All along we’ve been told to be patient. To wait and see. To avoid making wild speculations until all the numbers are in.
Preliminary numbers, even when prepared by people who are supposed to know what they’re doing, were brushed aside by shocked town councils, which weren’t eager to let word get out that ratepayers were in for a hefty tax increase—or a big drop in services—stemming from provincial downloading.
Such estimates were dismissed as fear-mongering.
That certainly was the case here in Fort Frances, where council admonished CAO Bill Naturkach during a regular meeting not too long ago when he outlined what some of the numbers could be.
Councillors were clearly displeased with the report, with Mayor Glenn Witherspoon perhaps the most vocal proponent of the “wait-and-see” attitude—all but promising things wouldn’t be so bad.
Well, Mayor Witherspoon has changed his tune. In fact, the two transition teams that are helping the government carry out its downloading, of which the mayor sits on one, have delivered what amounts to an ultimatum to Premier Mike Harris—put everything on hold or the teams will refuse to meet again.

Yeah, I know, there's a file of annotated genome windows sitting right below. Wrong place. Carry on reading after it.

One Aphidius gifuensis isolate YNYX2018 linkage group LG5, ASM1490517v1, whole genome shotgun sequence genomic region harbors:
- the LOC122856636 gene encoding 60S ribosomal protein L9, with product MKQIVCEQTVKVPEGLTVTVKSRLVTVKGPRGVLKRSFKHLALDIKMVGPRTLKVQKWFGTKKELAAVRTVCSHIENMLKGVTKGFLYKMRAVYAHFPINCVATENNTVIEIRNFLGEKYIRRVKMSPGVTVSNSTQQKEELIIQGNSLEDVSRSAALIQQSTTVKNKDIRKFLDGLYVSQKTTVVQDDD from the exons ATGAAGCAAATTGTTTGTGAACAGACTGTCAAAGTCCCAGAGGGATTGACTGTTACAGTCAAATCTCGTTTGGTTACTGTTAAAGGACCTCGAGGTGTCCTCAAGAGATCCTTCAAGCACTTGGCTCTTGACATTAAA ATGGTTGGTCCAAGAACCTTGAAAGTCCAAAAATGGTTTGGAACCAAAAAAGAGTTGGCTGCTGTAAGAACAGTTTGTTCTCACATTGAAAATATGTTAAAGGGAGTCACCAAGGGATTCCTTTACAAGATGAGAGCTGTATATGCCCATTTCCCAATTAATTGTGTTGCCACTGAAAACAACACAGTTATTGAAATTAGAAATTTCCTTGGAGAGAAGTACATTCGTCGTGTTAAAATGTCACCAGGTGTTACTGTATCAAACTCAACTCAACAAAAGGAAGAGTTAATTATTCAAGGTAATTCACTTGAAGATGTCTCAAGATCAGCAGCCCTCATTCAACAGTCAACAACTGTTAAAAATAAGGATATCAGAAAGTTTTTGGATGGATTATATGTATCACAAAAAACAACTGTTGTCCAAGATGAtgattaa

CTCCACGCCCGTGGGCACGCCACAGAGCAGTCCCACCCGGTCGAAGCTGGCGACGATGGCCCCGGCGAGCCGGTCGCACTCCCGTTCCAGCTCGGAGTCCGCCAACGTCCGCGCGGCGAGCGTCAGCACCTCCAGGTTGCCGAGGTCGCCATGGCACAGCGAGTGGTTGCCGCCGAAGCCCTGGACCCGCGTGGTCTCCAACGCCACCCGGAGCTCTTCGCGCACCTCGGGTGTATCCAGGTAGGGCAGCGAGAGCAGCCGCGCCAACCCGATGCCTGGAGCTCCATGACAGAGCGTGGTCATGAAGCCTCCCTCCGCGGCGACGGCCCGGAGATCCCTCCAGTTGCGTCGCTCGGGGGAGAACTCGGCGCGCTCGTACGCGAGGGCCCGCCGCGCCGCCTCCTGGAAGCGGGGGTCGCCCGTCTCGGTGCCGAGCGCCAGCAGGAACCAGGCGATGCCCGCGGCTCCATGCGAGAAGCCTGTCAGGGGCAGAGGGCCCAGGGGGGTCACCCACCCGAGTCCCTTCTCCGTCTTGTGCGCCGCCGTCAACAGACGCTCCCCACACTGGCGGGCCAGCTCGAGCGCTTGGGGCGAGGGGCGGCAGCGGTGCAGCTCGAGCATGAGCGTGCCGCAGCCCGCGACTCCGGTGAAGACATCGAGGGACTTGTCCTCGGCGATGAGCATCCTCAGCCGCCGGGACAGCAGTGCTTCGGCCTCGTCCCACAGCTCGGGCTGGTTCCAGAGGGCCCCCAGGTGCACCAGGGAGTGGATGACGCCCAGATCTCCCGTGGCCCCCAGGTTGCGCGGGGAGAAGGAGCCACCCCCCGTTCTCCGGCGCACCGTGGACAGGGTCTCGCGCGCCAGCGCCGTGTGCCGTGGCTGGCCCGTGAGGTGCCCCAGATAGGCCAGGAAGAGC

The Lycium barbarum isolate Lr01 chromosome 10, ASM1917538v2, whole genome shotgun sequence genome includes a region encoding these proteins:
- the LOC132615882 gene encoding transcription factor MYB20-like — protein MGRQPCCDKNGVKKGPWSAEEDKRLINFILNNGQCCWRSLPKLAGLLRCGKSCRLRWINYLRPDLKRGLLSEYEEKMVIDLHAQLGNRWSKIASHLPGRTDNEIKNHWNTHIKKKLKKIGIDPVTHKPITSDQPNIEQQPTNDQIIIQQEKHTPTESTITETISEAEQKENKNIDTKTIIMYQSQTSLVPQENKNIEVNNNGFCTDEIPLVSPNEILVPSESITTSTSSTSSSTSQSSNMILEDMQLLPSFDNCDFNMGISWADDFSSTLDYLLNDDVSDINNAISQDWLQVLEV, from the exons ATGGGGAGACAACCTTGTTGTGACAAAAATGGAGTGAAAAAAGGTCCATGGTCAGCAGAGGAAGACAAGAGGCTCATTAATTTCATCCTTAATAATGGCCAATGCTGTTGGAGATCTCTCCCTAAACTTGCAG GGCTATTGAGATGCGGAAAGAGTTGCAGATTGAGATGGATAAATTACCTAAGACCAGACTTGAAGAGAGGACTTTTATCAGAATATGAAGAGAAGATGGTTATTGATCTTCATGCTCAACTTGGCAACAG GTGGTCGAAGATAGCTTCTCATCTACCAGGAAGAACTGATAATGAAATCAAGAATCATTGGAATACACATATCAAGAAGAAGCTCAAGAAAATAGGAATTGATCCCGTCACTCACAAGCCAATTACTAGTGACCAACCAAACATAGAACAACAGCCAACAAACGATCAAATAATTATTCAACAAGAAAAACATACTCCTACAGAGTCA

The hard part is wondering who to believe. The government, for instance, is still saying residents will see a five to 10 percent cut in property taxes by the year 2000. And its promising all kinds of funds will be available to help municipalities get through the crunch.
Others, most notably NDP leader and local MPP Howard Hampton, scoff at that. Not only will municipalities have to cover $550 million in costs the province used to pay through income taxes, he argues, there’s also the loss of the annual $600-million Municipal Support Grant and the $225 million cost to maintain the 3,500 km of highways and roads the province is dumping on them.
That, he says, will translate into huge tax hikes, or cuts in services.
So who’s right?
People living out in Dawson Township, facing an estimated 500 percent tax hike to cope with all the changes, can’t be blamed if they’re doubting the government these days. And when transition team members start having second thoughts at this late stage of the game, it’s pretty clear that maybe all those early numbers weren’t fear-mongering after all.
The government must put the brakes on downloading right now. because it’s clear it doesn’t have a handle on all the impacts. To continue to rush head-long into it by next year is enough to leave us all with a sinking feeling in the pit of our stomachs.